Saturday, February 2, 2008

First Steps on the Path

In late October 1981 -- a week after receiving word that Sri Chinmoy had accepted me as a disciple -- I found myself speeding south to Santa Barbara in Prakash's Saab turbo.

Guru had announced a surprise weekend visit to California, which would include stops in Santa Barbara, Santa Cruz and San Francisco. I was stoked. So were Charlie and Dave, as Prakash sped us south down Highway 101, blasting Santana's Oneness on the Saab's Pioneer tape deck.

When we arrived in Santa Barbara some three and a half hours later, we went straight to a public park where we found Guru sitting on a folding chair on the grass, with a hundred or so disciples sitting before him in a semi-circle. Though fall, it felt like spring to me.

Honestly, I don't remember my first impression of Guru. While nothing "magical" happened like Swami Yogananda's first meeting with his master, I do remember his cheerfulness, his physical vibrancy, and a beauty that seemed to emanate from inside him -- that same beauty that I had first recognized years earlier in the eyes of Paramahansa Yogananda. (The photo of Guru above was taken at about the time that I first saw him and is how I remember him best -- Photo credit.)

The reason that I don't remember that first meeting very well is because of what happened next. The Santa Barbara Center put on a five mile race the following day, which Charlie and I ran. (That five miler was so painful that today, some 26 years later, I still remember my dismal time of 45 minutes and change. Yikes.) Then, after cleaning up, we jumped back in Prakash's car and headed back north.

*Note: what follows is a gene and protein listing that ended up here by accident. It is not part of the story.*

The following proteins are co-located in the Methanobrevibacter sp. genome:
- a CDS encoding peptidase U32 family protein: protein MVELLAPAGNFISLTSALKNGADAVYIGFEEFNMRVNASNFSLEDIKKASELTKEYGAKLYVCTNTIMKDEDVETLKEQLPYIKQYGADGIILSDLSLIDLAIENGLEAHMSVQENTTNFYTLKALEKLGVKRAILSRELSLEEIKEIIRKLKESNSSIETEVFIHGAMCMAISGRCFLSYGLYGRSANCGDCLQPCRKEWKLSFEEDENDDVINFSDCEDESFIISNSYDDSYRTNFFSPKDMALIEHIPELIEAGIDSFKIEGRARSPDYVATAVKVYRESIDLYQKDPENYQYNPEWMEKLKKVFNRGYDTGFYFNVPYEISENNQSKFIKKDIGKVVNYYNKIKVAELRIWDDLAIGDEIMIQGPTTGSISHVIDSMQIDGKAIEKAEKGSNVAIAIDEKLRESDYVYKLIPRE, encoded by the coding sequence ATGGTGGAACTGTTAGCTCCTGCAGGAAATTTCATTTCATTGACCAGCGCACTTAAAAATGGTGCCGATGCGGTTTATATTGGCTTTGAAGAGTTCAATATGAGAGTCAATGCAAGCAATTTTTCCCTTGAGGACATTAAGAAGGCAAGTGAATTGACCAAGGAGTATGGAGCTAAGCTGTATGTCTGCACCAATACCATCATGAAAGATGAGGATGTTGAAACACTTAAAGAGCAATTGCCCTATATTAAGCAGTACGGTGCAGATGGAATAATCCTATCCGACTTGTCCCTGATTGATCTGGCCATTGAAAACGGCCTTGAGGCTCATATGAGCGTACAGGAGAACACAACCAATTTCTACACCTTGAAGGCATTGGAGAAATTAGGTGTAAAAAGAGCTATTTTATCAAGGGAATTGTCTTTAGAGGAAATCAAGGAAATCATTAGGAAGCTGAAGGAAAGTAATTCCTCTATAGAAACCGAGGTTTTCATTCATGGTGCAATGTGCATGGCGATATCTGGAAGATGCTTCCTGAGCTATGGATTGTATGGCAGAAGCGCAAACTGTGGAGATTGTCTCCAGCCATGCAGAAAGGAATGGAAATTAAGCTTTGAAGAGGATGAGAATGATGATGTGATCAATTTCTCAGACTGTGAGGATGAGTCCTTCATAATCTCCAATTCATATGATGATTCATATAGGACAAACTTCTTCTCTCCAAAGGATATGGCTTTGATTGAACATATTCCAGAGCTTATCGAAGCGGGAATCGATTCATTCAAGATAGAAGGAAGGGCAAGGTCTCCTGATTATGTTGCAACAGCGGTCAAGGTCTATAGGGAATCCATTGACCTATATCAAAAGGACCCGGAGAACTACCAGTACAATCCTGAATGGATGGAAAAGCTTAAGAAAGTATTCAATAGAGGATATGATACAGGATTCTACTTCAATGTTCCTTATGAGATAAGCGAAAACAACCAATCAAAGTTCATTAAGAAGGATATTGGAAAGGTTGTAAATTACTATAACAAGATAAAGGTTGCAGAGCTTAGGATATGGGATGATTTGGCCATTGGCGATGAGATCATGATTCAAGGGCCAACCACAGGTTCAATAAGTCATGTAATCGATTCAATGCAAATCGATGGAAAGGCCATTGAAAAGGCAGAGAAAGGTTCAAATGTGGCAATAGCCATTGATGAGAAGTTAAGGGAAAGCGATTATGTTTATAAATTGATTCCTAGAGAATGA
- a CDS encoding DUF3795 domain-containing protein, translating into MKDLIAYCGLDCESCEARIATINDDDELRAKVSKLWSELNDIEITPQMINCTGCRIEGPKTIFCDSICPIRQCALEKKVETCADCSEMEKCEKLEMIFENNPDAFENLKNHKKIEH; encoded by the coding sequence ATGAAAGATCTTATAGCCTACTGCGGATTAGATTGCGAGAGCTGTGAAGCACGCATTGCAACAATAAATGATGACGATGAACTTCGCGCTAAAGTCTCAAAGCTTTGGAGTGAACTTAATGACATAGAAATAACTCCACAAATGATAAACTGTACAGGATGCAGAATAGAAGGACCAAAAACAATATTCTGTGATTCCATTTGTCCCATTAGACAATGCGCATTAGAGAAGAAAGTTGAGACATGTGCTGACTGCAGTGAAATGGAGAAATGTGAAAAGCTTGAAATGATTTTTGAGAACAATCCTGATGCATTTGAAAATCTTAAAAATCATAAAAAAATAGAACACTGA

As it turned out, Guru had told all those disciples traveling on to the next stop to go directly to San Francisco. Meanwhile, Sri Chinmoy would be visiting the tiny Santa Cruz Center and all its disciples were asked to be there. Naturally, with Prakash at the wheel of the Saab, we arrived in Santa Cruz before Guru did. When he arrived, he went straight upstairs to the ethereally white meditation room and sat on the low, throne-like seat his picture usually occupied.

Guru meditated for about ten minutes or so, first seemingly within himself, climbing some unseen ladder with eyes opened, at times flickering back and forth, at times transfixed. Then, one by one, Guru scanned the room, settling his eyes upon each of the half dozen of us in the room in turn. My inner attitude was like that of a baby bird in the nest, just opening its beak as wide as possble and hoping that mom stuffed as much food in as possible.

Guru then began speaking. He was speaking about a soul, that was present in the room, even though the person herself was not. Guru was visibly pained by it -- that is, by the experience. He was sad. I didn't know who he was talking about until the meditation was over and Guru was in his car on the way to San Francisco. Before we all jumped back into the Saab for a hair raising ride over the Santa Cruz mountains and north to SF, I asked one of the young women in the Center what Guru had been talking about.

"Urmila," she said. "He misses Urmila." The Santanas had left the Center for good.

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